Graphic designers who specialize in publications collaborate with editors and publishers to craft layouts with thoughtfully chosen typography and accompanying visuals, like photographs, graphics, and illustrations. These designers may work as freelancers, as part of a creative agency, or in-house with a publishing company.
Examples of publication graphic design include:
- Annual reports
Nearly every product needs some form of packaging for protection, distribution, and sale. But packaging design is not just about logistics; it’s a potent marketing tool. Every box, bottle, bag, can, or container presents an opportunity to tell a brand’s story.
When your product is one among many in a crowded market, the packaging design becomes your secret weapon to stand out. Often, it’s the packaging that captures attention and sets your product apart. Whether you opt for minimalistic packaging to appeal to a particular audience or go all-out creative – what matters is to make the packaging eye-catching.
Packaging designers conceive ideas, craft mockups, and create print-ready files for products. This demands expertise in print processes and a deep understanding of industrial design and manufacturing. Since packaging design intersects with various fields, it’s common for designers to also produce other assets for a product, such as photography, illustrations, and visual identity.
Packaging designers can be versatile or specialize in a particular type of packaging (like labels or beverage cans) or within a specific industry (such as food or children’s toys). Their work hinges on strong conceptual and problem-solving skills, along with a sound grasp of print and industrial design. They must be adaptable to meet the needs of clients, marketers, and manufacturers and stay informed about current trends.
Look at the fonts used in this blog post. Then, take a moment to consider the fonts you usually use. These fonts are designed by a typeface designer. Every font, even the most common ones like Arial and Times New Roman, was meticulously crafted by them.
In our modern world, typeface design shines when brands aim to establish their unique fonts. For instance, Netflix employs its custom Netflix Sans font in its logo, and Samsung boasts its distinctive SamsungOne font.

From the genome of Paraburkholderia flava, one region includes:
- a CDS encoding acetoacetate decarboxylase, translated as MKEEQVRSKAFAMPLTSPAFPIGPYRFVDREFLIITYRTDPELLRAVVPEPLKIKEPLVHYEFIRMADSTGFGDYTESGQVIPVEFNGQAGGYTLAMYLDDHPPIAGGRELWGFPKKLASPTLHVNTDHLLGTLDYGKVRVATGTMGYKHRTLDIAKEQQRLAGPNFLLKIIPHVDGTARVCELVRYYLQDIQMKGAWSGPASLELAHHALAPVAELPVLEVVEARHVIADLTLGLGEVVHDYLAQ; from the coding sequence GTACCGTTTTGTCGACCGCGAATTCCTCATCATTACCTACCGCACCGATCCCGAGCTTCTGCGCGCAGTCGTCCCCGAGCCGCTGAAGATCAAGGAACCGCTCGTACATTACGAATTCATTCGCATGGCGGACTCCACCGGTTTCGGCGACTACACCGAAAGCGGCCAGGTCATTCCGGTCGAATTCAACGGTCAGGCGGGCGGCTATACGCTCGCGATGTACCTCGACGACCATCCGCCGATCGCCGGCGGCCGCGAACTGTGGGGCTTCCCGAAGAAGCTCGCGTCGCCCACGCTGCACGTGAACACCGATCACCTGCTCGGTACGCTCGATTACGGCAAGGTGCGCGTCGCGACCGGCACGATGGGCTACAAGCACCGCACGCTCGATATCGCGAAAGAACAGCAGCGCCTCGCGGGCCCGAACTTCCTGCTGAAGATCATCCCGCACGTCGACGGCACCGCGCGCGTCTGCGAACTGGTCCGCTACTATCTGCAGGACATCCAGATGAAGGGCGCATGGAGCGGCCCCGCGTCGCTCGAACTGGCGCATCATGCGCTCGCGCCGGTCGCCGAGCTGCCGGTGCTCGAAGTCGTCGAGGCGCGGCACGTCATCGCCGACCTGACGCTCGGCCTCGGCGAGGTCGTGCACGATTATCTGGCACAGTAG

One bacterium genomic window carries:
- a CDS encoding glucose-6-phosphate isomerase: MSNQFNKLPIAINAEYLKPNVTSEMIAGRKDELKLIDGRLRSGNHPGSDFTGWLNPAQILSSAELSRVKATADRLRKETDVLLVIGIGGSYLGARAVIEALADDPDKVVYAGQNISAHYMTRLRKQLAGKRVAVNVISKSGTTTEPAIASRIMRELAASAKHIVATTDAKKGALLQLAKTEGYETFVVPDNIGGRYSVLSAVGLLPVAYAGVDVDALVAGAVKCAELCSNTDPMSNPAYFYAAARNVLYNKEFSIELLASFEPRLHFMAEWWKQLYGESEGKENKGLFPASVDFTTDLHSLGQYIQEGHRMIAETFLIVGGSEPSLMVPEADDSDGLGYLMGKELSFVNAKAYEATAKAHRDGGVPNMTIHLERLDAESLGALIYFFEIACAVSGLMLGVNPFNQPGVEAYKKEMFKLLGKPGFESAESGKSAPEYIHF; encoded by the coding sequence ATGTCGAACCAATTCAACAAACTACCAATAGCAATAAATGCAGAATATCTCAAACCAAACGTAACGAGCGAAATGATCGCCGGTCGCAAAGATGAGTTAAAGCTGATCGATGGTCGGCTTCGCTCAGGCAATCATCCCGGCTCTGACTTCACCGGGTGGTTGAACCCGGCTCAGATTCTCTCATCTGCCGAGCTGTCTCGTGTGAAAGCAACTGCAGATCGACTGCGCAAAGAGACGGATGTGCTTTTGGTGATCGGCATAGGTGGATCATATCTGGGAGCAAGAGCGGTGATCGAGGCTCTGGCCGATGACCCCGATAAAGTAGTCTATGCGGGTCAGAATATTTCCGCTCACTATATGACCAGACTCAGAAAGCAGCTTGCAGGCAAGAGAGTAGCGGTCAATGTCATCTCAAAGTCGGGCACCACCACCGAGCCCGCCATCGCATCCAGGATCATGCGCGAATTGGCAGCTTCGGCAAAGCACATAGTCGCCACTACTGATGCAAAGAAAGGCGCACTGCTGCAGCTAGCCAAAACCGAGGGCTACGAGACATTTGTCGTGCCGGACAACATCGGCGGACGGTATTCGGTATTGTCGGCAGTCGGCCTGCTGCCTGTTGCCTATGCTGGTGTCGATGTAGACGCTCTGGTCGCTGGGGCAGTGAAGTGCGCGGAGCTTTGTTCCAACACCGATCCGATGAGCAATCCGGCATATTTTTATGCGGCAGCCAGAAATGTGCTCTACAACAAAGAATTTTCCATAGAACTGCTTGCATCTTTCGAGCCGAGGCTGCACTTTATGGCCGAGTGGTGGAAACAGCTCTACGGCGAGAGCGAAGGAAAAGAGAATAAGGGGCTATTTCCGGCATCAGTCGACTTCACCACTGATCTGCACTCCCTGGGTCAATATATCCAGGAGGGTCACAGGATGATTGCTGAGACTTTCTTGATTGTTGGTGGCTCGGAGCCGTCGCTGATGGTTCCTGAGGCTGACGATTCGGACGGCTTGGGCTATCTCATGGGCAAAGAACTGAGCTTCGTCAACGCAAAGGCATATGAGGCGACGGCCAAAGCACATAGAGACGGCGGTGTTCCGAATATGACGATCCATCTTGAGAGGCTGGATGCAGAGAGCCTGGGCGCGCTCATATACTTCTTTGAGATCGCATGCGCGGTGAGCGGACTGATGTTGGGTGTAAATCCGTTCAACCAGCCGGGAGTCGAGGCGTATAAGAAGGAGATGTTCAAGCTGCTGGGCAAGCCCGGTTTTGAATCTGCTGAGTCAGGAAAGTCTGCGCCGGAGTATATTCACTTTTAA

Motion Graphic Design
Motion graphics are graphics that come to life. This includes animation, audio, typography, imagery, video, and various effects used in online media, television, and film. The popularity of this medium has soared in recent years as technology advanced and video content became the ruler of the digital realm.
The title of “motion graphics designer” is relatively new in the world of design. It was traditionally associated with TV and film, but with technological advancements that have reduced production time and costs, this art form has become more accessible and cost-effective. Now, motion graphics are one of the newest design types, and they can be found across all digital platforms.
Examples of motion graphic design include:
- Title sequences and end credits
- Animated logos
- Promotional videos
- Tutorial videos
- Video games
Motion graphics designers kickstart their work by developing storyboards and then breathe life into their ideas through animation, video, and traditional art. Depending on the industry, a solid understanding of marketing, coding, and 3D modeling can be valuable.
Art and Illustration Design
Graphic art and illustration are sometimes confused with graphic design, but they are distinct art forms. Even though graphic art and illustration are not technically types of graphic design, they are closely intertwined. Much of their work is created for commercial use within the context of graphic design.
This type of graphic design is typically created using professional programs like Adobe, with designers using a stylus and touchscreen to draw elements and transform them into digital designs. Each designer brings their unique style and process to the table.
Graphic designers create compositions to communicate, while graphic artists and illustrators craft original artwork. Their creations take various forms, from fine art to decorative pieces to storytelling illustrations.
Examples of art and illustration for graphic design include:
- T-shirt design
- Graphic patterns for textiles
- Motion graphics
- Stock images
- Graphic novels
- Video games
- Comic books
- Album art
- Book covers
- Picture books
- Technical illustration
- Concept art
Environmental Graphic Design
Environmental graphic design is a multidisciplinary field that blends graphic design with architecture, interior design, landscape design, and industrial design. Designers collaborate with professionals from various disciplines to plan and execute their projects. As a result, designers typically have education and experience in both graphic design and architecture. They must be capable of understanding industrial design principles and interpreting architectural plans.